Club Member Experience Survey
Club and traditional membership is changing, and for sports and recreation organisations there is a critical need to understand what can be done to keep people engaged.
Sport NZ’s club experience survey has been developed for NSOs to understand club level player experiences and how they might adapt to meet people’s changing needs.
With a better club experience, the more likely someone is to continue to play and act as an advocate for the club.
How to get involved?
The club experience survey runs twice a year - once to coincide with summer sport, and once to coincide with winter sport. Members the clubs are invited to complete a short and simple survey online.
Once complete, NSOs receive a full report on their members’ club experience. To find out more visit www.sportnz.org.nz/VOP or to register your interest in taking part in the next round of surveys, click here or email email@example.com
How can the survey help your clubs?
- How satisfied members are
- How likely are members to recommend their club, and re-join next year?
- Find out what factors to focus on to drive a positive member experience
- How the club experience differ across demographics and club tenure – and how can they ensure everyone is catered for?
To find out more or to register your interest in taking part in the next round of surveys, email the insights team.
Who has been involved so far?
VOP is primarily targeted at NSOs. In 2015, four sports were part of a pilot that led to the first round of full reports that were released in 2016 [link to pilot report]. Since then 15 NSOs have been involved. The 10 NSOs who participated this year are included in the latest report.
This report (2016 winter/2017 summer) includes Athletics, Bowls, Cricket, Football, Gliding, Golf, Netball, League, Touch and Waka Ama.
The remaining sports that have been involved in VOP are Badminton, Basketball, Hockey, Tennis and Rugby.
What are the benefits for NSOs of being involved in VOP?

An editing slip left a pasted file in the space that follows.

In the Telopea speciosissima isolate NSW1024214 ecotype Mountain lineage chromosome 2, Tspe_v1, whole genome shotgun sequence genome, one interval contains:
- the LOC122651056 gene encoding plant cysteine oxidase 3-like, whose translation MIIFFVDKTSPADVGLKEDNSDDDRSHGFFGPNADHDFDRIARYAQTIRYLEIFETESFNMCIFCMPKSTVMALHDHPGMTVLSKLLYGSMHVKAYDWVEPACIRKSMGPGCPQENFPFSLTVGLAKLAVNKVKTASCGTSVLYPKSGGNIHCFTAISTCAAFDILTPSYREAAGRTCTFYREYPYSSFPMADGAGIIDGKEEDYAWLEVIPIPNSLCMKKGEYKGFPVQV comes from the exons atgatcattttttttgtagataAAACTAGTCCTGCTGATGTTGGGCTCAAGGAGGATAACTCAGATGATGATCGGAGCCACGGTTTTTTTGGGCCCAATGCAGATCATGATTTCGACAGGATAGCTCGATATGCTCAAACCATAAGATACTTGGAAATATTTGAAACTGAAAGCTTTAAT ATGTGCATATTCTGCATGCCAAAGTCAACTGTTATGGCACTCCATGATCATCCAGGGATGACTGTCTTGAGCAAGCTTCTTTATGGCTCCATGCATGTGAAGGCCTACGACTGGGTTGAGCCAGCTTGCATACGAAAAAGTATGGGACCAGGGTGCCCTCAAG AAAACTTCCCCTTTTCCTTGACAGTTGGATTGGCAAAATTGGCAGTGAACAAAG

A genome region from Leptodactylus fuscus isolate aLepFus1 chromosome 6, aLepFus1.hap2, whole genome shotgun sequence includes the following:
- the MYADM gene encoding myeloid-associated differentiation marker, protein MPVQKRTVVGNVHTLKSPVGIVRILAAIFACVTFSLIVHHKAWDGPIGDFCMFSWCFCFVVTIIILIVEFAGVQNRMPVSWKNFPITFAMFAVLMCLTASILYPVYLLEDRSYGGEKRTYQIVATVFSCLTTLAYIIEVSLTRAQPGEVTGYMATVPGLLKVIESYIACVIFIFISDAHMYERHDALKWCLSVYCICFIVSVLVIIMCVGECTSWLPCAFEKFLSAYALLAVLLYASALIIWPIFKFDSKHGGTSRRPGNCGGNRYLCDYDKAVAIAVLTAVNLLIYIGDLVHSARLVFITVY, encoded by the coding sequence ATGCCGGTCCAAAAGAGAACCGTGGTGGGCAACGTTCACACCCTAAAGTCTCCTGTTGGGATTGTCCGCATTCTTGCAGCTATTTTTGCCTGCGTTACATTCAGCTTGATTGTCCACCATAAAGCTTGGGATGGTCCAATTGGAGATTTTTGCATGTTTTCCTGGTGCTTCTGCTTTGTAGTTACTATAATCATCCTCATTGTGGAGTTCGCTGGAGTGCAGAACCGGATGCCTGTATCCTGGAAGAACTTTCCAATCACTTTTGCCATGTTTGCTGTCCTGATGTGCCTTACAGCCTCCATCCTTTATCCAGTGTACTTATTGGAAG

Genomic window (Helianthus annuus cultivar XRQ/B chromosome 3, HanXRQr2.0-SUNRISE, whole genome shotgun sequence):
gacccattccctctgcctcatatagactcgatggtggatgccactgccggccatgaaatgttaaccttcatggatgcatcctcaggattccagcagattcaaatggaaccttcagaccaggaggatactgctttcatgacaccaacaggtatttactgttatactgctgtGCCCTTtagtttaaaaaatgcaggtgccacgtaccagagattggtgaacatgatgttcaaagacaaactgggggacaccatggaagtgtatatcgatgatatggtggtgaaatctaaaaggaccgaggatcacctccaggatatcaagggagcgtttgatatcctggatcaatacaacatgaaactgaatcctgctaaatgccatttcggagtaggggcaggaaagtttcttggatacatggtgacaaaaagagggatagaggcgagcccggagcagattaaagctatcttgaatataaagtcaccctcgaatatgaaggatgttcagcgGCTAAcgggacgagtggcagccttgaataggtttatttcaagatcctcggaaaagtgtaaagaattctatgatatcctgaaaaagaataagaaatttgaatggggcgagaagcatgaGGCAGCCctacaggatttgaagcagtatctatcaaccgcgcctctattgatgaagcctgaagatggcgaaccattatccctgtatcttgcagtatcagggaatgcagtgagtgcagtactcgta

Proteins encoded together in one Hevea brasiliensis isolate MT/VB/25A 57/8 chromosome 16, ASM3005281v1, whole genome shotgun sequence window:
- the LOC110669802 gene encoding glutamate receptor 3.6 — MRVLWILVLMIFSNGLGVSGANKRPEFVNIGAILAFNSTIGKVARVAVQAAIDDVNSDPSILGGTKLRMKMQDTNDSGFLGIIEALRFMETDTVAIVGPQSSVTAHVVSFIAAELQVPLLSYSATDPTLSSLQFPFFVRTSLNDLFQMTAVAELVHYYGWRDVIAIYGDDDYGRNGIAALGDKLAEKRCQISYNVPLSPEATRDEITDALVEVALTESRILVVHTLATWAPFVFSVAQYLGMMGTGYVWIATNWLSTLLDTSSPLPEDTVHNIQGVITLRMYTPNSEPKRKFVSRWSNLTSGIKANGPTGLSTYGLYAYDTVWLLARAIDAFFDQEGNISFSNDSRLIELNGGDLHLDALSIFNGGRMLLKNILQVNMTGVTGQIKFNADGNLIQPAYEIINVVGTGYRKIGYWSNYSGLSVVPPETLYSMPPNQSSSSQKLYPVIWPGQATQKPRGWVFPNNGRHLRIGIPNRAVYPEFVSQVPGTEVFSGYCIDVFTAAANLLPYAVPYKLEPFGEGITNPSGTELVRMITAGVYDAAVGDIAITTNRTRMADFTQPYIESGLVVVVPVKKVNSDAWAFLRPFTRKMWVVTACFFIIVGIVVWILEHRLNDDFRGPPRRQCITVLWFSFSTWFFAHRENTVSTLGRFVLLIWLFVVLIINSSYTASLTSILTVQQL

- Provided with a detailed breakdown of their club environment
- Information on the key factors driving member experiences
- Analysis of the current state of club sport in the relevant code
- After being involved in VOP for 2+ years, trends emerge and progress in various areas can be tracked and measured.
What do NSOs receive as part of being involved?
NSOs will each receive a customised report with key insights and metrics, including comparisons to overall results for all NSOs. An example report is available on request. Sport NZ will facilitate forums after the surveying to share results and support the interpretation of findings.
What information does the VOP report provide?
All the information in the VOP report is aimed at helping NSOs gain a clearer understanding of the club experience participants in their sport. It includes a detailed breakdown of results including key metrics, what is causing these ratings and how they differ across club characteristics regions and demographics.
The report is ultimately designed to be used as an informative tool for sports to make good decisions in relation to club sport experience.
Can the VOP survey questions be customised?
A large part of the survey and report is templated, but there is a small section where some sport-specific questions can be included.
How were the key measures and key drivers decided?
In 2015 qualitative research took place to identify which factors influence a good or bad club experience and what players perceive as the ‘ideal’ club experience.